In our First Reading, the Prophet Daniel recounts how God dealt with His people “in a time of great distress.” He sent them Michael the Archangel to be a guardian for them.

The days before Jesus came into the life of Mary Magdalen, the Patron Saint of Maggie’s Place, were for her “a time unsurpassed in distress.” She was possessed by seven devils (Mk 16:9); seven unclean spirits held her body in bondage, confused her mind, and made her life a nightmare. But, then, God sent her far more than Michael the Archangel. He sent Jesus, His Beloved Son, to cast out the evil spirits and take away her sins. We can only imagine what that meant to Mary Magdalen. We know, for sure, that, from that day forward, she kept Jesus at the center of her life. Nothing and no one could keep her from following Him.

Jesus comes to us in times of distress. He seeks us out in days of tribulation and in good times and in bad; but especially when we are lost and cannot help ourselves, Christ comes. He comes sometimes by means of His angels, and other times by means of other persons like those of Maggie’s Place.

It is good for us to remember that Jesus’ first coming into the world is one that is very familiar to everyone connected with Maggie’s Place. He came as a tiny baby, born of the Virgin Mary, in a time of such distress and poverty that there was no room for Him in the Inn or in any house or hotel. He was born in a stable, was laid in a manger, on the hay that the ox and ass eat for their food. And then, within a brief time, his life was threatened by violence. He was nearly slaughtered by a jealous man of power named King Herod. His mother Mary and her husband Joseph had to flee during the night as exiles into the land of Egypt and then, had to remain there until the death of King Herod.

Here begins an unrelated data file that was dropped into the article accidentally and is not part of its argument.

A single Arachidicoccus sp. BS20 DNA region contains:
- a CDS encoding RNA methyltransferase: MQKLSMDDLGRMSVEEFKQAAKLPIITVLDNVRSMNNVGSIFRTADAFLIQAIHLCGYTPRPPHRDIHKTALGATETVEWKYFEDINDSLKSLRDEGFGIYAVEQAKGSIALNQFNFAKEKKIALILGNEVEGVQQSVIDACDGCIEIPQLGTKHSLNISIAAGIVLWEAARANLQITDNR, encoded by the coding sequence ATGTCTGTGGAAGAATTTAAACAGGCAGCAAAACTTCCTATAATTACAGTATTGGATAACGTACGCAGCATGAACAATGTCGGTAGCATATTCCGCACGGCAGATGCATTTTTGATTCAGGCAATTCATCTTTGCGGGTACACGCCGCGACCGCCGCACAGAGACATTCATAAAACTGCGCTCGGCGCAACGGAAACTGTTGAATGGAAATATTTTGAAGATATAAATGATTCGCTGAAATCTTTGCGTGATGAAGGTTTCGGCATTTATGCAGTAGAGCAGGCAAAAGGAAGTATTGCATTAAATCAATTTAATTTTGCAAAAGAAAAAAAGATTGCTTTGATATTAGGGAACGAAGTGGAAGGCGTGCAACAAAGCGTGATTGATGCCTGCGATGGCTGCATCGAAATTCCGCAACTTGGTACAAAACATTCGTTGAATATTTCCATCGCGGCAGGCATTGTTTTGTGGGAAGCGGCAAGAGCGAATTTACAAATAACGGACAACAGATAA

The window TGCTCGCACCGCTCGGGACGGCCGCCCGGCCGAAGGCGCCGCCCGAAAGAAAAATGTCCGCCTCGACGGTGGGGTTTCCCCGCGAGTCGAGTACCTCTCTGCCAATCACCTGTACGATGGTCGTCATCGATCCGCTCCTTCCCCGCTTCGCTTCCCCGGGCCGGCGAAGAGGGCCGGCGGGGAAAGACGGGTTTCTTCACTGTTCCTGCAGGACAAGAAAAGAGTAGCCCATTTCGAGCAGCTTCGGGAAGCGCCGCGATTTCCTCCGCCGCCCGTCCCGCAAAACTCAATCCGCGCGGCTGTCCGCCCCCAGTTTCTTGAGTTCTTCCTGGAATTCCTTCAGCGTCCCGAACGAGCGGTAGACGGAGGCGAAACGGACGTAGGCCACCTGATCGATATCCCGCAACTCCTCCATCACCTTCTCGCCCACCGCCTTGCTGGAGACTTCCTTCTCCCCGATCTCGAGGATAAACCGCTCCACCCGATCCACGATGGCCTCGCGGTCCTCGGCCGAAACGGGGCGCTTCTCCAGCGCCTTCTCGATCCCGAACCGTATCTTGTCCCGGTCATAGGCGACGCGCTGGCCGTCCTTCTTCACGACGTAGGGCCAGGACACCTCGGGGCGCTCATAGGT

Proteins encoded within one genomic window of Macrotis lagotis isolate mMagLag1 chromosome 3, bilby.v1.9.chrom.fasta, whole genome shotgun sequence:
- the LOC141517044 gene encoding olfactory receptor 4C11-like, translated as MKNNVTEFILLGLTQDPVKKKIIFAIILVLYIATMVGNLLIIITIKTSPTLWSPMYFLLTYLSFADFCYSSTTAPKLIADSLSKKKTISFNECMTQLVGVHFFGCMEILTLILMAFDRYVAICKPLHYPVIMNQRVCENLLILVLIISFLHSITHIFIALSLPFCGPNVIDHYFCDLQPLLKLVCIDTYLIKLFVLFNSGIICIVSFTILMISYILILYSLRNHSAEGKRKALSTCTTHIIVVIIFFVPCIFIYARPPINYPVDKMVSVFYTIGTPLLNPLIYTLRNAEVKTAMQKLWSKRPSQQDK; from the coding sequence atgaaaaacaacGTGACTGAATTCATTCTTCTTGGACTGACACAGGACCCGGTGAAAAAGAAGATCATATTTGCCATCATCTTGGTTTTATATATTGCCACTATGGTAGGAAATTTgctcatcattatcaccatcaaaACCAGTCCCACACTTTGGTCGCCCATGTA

Many of you gathered here this evening are familiar with distress. Some may, at this very time, be undergoing a time of confusion and hardship. Whatever your personal situation or mine, the words of Jesus, found in today’s Gospel give us hope. For He says, “When you see these things happening, know that I am near.” Christ is not far away when we are facing a crisis. He is near to the broken-hearted. He is near to everyone who turns to Him with a sincere heart. In fact, at times of suffering, He is especially near. His Name is Emmanuel, which means “God with us.” And wherever God is present, there is mercy and peace.

The Letter to the Hebrews (10:14), our Second Reading, reminds us that the way that Jesus entered into our distress and also rescued us is the Cross. Hebrews tells us: “For by one offering He has made perfect forever those who are being consecrated.”

That “one offering” of Jesus is His Passion and death on the Cross, the perfect sacrifice that takes away all sin, frees us from all bondage and opens the door for us to become His beloved sons and daughters. Jesus’ one great offering also gave meaning to human suffering and pain. The Cross of Christ also reminds us that He is always near, especially when we suffer.

The foundress of the Focolare Movement, Chiara Lubich, captured this insight in a prayer in which she said to the Lord:

I seek you, and find you often.
But where I always find you
is in pain.
Any pain whatsoever
is like the sound of a bell
summoning God’s spouse to prayer. 

We can always find the Lord Jesus in pain because He entered fully into it. He took our suffering upon Himself. His love embraces our weakness, and if we allow Him, He turns it into grace. His mercy takes our pain, when we surrender it in trust, turns it into a loving encounter with God.

Whenever you or I face any crises or time of distress, may we remember Jesus’ promise, “When you see these things happening, know that I am near.”


Homily given by Bishop Olmsted at the Maggie’s Place 15th Anniversary Mass celebrating the 33rd Sunday in Ordinary Time (November 15, 2015)
First Reading: DN 12:1-3
Second Reading: HEB 10: 11-14, 18
Gospel: MK 13:24-32